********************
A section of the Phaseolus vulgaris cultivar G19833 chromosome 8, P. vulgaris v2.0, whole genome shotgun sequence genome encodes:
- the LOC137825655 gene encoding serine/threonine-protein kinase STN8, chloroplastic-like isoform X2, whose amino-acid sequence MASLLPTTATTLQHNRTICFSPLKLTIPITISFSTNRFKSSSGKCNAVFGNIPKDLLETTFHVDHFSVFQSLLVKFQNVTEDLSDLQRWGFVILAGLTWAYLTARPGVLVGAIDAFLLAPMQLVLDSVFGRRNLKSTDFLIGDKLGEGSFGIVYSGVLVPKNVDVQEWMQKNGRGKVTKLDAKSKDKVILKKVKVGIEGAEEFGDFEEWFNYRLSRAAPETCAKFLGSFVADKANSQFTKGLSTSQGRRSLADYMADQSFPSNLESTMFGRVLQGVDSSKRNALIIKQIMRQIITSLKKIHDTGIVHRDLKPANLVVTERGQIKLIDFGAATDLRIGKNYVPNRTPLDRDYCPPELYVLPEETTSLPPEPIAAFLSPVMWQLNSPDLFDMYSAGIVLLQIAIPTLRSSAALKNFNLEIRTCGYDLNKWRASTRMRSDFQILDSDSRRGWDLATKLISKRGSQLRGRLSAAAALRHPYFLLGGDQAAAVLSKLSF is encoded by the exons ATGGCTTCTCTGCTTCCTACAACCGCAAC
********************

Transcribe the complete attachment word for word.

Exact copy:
A section of the Phaseolus vulgaris cultivar G19833 chromosome 8, P. vulgaris v2.0, whole genome shotgun sequence genome encodes:
- the LOC137825655 gene encoding serine/threonine-protein kinase STN8, chloroplastic-like isoform X2, whose amino-acid sequence MASLLPTTATTLQHNRTICFSPLKLTIPITISFSTNRFKSSSGKCNAVFGNIPKDLLETTFHVDHFSVFQSLLVKFQNVTEDLSDLQRWGFVILAGLTWAYLTARPGVLVGAIDAFLLAPMQLVLDSVFGRRNLKSTDFLIGDKLGEGSFGIVYSGVLVPKNVDVQEWMQKNGRGKVTKLDAKSKDKVILKKVKVGIEGAEEFGDFEEWFNYRLSRAAPETCAKFLGSFVADKANSQFTKGLSTSQGRRSLADYMADQSFPSNLESTMFGRVLQGVDSSKRNALIIKQIMRQIITSLKKIHDTGIVHRDLKPANLVVTERGQIKLIDFGAATDLRIGKNYVPNRTPLDRDYCPPELYVLPEETTSLPPEPIAAFLSPVMWQLNSPDLFDMYSAGIVLLQIAIPTLRSSAALKNFNLEIRTCGYDLNKWRASTRMRSDFQILDSDSRRGWDLATKLISKRGSQLRGRLSAAAALRHPYFLLGGDQAAAVLSKLSF is encoded by the exons ATGGCTTCTCTGCTTCCTACAACCGCAAC